So what do you do when you're not only creatively respected, but have also sold millions of records and can consistently sell out stadiums and arenas? Bruce Springsteen’s answer was to release a stark, mostly acoustic, back-to-basics album named Nebraska.
Springsteen recorded the songs for this album twice, originally on a basic 4-track cassette player with just an acoustic guitar and harmonica except on one track, on which he played an electric guitar. He then went into the studio and recorded them with the E Street Band, but he ultimately decided to release the stripped down versions.
Incidentally, about twenty years ago I saw Springsteen perform an electrified version of “Mansion On The Hill” complemented with accordion.
Springsteen would continue to write character stories, although here the narratives are told in the first person. The stories are desperate, dangerous, disappointing, hopeless and brooding. It's a collection of unfulfilled dreams and in many ways it's a modern folk album with a very intimate feel. It would sell less than his last three popular releases, but would bring him more critical acclaim.
The title song, which opens the work, sets the tone for what will follow, its lyrics telling the story of killer Charles Starkweather, who along with his 14 year old girlfriend killed eleven people in late 1957 and early 1958. Springsteen actually uses one of Starkweather's statements — "I guess there’s just a meanness in the world” — as the song's final line, which depicts the moments before his execution. The song is unrelenting in its darkness and lack of hope.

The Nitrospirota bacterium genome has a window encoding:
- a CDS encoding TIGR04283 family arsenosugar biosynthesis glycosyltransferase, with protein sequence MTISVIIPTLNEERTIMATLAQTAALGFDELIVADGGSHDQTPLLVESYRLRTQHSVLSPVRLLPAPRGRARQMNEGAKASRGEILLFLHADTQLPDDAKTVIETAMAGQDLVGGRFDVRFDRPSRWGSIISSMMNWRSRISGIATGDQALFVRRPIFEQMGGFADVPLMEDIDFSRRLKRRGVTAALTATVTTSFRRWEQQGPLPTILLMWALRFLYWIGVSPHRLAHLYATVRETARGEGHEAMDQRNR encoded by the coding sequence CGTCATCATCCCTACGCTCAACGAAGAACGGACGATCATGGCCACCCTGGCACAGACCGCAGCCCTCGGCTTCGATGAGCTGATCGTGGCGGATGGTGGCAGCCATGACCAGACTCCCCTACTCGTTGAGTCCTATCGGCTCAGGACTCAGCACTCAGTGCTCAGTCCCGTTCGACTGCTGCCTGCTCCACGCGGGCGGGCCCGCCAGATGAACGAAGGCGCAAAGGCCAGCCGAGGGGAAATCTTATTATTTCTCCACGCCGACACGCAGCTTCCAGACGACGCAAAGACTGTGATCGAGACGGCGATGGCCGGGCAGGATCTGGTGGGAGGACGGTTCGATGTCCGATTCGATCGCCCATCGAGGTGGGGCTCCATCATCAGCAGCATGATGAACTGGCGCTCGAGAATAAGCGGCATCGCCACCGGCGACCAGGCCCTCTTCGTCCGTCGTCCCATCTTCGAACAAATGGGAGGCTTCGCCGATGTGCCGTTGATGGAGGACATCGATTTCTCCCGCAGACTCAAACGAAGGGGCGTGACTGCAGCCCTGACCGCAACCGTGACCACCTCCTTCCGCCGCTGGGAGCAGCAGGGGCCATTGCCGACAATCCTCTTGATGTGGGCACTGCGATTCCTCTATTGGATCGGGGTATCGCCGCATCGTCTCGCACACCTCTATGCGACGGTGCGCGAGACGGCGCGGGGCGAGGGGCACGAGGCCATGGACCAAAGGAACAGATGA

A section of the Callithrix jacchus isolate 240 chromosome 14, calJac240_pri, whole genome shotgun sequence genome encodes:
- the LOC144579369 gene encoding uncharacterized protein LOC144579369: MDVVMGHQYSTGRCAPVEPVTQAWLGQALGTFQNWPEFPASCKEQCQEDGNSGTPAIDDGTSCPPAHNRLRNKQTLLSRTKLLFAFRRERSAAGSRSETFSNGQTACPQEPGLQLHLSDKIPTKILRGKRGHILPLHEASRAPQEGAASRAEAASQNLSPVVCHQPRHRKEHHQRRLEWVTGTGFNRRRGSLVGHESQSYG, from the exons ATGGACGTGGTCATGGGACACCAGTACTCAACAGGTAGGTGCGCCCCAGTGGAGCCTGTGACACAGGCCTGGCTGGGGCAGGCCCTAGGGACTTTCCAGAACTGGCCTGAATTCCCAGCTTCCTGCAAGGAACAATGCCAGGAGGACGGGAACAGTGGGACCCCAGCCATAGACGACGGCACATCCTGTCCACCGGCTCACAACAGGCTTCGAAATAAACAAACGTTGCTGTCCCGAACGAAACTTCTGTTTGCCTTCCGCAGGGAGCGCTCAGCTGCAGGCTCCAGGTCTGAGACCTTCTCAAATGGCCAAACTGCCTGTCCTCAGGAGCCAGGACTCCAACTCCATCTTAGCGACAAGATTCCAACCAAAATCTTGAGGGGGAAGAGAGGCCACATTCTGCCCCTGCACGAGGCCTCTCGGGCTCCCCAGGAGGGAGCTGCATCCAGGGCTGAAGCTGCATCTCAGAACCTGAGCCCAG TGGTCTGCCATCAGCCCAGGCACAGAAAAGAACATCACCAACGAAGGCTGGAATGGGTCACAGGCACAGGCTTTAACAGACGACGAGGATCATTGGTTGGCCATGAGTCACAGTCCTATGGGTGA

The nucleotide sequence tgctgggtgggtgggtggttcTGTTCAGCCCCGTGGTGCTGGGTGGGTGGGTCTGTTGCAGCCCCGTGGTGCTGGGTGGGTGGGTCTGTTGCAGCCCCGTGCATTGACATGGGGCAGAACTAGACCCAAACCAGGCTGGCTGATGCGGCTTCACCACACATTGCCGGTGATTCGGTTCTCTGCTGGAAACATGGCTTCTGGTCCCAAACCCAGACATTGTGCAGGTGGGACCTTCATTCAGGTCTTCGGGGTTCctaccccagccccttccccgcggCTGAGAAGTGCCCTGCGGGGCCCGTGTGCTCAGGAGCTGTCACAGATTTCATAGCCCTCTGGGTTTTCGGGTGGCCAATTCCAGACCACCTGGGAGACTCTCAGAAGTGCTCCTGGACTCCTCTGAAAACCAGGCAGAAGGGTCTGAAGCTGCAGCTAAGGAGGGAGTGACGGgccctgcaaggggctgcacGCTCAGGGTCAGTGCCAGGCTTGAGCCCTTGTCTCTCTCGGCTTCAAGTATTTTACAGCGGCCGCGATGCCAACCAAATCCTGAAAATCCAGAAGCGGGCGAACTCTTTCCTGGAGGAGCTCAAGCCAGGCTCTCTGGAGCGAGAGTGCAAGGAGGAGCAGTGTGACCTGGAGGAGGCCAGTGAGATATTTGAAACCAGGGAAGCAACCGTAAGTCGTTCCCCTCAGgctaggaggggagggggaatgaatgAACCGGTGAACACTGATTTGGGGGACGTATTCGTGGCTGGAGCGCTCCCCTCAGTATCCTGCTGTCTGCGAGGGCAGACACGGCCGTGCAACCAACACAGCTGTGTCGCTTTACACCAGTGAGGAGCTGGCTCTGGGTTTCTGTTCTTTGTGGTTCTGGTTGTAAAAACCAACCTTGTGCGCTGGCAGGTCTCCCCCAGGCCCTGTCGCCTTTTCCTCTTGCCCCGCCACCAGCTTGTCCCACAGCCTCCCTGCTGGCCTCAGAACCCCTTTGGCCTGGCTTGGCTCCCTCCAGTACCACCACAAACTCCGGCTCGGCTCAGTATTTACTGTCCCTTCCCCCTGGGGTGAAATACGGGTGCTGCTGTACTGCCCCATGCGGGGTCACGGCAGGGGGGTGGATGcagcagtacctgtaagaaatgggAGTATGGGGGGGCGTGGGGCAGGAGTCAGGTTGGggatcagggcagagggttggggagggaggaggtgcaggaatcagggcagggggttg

Similarly, “Johnny 99” is another tale of murder, in which the killer gets 99 years in prison but pleads with his judge to instead hand down a death sentence. Continuing a trend of a lack of ethics, "Atlantic City," probably the album's best known track, deals in themes of death and precarious relationships.
Other tracks, such as “Mansion On The Hill,” would explore dreams unrealized but at least remembered. “Highway Patrolman,” “Used Cars,” and “My Father’s House” only added to Springsteen's cast of less-than-stellar characters. “Reason To Believe” ends the album just as darkly, but at least some hope prevails.
Nebraska will appeal to some but not others. For me, it's a work that I respect but not one I turn to very often as it poses a tremendously difficult listen. Nevertheless, this album remains a dark masterpiece in the Springsteen catalogue.